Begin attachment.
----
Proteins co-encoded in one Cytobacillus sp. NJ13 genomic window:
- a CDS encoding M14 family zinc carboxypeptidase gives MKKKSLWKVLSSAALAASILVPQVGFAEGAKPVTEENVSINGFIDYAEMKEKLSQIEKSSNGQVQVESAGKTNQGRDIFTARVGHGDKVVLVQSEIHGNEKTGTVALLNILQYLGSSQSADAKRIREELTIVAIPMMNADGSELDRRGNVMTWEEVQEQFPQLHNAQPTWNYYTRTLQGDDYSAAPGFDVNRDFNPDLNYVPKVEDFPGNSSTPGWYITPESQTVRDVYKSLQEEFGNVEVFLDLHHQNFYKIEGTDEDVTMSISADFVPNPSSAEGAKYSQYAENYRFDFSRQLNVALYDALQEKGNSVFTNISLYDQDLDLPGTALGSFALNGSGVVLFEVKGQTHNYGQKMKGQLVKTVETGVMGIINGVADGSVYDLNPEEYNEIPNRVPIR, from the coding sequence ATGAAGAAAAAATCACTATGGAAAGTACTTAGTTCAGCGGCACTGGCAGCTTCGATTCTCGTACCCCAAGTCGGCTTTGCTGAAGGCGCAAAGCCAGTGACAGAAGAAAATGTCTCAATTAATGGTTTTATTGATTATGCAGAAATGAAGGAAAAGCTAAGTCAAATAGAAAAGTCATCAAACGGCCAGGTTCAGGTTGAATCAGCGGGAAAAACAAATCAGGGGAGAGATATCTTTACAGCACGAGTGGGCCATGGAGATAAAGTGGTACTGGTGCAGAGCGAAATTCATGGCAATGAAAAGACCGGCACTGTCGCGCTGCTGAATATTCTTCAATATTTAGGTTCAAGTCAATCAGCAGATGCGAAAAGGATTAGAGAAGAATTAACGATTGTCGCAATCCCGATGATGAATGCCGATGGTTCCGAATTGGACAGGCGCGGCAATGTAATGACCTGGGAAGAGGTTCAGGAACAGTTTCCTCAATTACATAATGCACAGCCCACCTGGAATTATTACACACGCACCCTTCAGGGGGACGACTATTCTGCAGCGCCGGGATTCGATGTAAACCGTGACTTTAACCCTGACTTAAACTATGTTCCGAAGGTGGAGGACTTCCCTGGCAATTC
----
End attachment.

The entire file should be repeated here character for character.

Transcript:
Proteins co-encoded in one Cytobacillus sp. NJ13 genomic window:
- a CDS encoding M14 family zinc carboxypeptidase gives MKKKSLWKVLSSAALAASILVPQVGFAEGAKPVTEENVSINGFIDYAEMKEKLSQIEKSSNGQVQVESAGKTNQGRDIFTARVGHGDKVVLVQSEIHGNEKTGTVALLNILQYLGSSQSADAKRIREELTIVAIPMMNADGSELDRRGNVMTWEEVQEQFPQLHNAQPTWNYYTRTLQGDDYSAAPGFDVNRDFNPDLNYVPKVEDFPGNSSTPGWYITPESQTVRDVYKSLQEEFGNVEVFLDLHHQNFYKIEGTDEDVTMSISADFVPNPSSAEGAKYSQYAENYRFDFSRQLNVALYDALQEKGNSVFTNISLYDQDLDLPGTALGSFALNGSGVVLFEVKGQTHNYGQKMKGQLVKTVETGVMGIINGVADGSVYDLNPEEYNEIPNRVPIR, from the coding sequence ATGAAGAAAAAATCACTATGGAAAGTACTTAGTTCAGCGGCACTGGCAGCTTCGATTCTCGTACCCCAAGTCGGCTTTGCTGAAGGCGCAAAGCCAGTGACAGAAGAAAATGTCTCAATTAATGGTTTTATTGATTATGCAGAAATGAAGGAAAAGCTAAGTCAAATAGAAAAGTCATCAAACGGCCAGGTTCAGGTTGAATCAGCGGGAAAAACAAATCAGGGGAGAGATATCTTTACAGCACGAGTGGGCCATGGAGATAAAGTGGTACTGGTGCAGAGCGAAATTCATGGCAATGAAAAGACCGGCACTGTCGCGCTGCTGAATATTCTTCAATATTTAGGTTCAAGTCAATCAGCAGATGCGAAAAGGATTAGAGAAGAATTAACGATTGTCGCAATCCCGATGATGAATGCCGATGGTTCCGAATTGGACAGGCGCGGCAATGTAATGACCTGGGAAGAGGTTCAGGAACAGTTTCCTCAATTACATAATGCACAGCCCACCTGGAATTATTACACACGCACCCTTCAGGGGGACGACTATTCTGCAGCGCCGGGATTCGATGTAAACCGTGACTTTAACCCTGACTTAAACTATGTTCCGAAGGTGGAGGACTTCCCTGGCAATTC